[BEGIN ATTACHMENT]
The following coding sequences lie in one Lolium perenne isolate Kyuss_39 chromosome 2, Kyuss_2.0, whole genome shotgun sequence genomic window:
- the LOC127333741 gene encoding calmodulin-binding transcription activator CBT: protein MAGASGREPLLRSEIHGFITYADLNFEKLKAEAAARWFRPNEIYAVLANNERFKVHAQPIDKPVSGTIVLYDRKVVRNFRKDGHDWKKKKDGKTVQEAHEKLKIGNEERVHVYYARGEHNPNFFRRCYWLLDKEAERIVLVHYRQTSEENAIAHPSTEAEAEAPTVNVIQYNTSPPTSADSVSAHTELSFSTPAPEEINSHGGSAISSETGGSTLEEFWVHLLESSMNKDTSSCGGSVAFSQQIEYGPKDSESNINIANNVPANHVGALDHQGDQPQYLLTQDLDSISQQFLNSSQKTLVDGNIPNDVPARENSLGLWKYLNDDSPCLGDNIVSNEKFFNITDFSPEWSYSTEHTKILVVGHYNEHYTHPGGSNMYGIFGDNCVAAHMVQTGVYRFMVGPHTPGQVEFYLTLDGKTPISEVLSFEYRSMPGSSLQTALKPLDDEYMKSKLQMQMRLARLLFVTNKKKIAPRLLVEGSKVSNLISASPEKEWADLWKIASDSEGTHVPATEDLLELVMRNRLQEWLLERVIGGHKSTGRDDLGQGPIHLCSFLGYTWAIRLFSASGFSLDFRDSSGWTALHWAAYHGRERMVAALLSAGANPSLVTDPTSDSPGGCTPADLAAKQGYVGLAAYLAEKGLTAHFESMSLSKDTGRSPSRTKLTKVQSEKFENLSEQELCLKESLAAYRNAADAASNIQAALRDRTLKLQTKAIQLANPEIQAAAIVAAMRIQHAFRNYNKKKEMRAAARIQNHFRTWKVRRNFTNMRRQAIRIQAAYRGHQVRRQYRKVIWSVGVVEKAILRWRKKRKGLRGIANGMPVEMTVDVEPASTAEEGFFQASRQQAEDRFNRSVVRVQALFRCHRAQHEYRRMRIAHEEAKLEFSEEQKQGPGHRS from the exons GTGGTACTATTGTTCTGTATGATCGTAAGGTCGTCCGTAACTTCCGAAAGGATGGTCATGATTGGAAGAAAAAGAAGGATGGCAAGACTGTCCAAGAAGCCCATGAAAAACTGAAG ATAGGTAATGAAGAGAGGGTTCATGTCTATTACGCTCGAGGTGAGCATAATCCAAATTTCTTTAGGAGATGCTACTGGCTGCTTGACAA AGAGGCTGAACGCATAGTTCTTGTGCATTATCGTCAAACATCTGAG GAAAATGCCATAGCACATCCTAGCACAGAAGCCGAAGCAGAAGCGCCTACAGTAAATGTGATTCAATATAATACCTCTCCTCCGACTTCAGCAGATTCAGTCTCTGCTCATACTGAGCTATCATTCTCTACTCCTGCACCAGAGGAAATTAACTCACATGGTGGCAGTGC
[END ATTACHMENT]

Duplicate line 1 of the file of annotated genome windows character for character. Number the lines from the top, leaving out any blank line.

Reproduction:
The following coding sequences lie in one Lolium perenne isolate Kyuss_39 chromosome 2, Kyuss_2.0, whole genome shotgun sequence genomic window: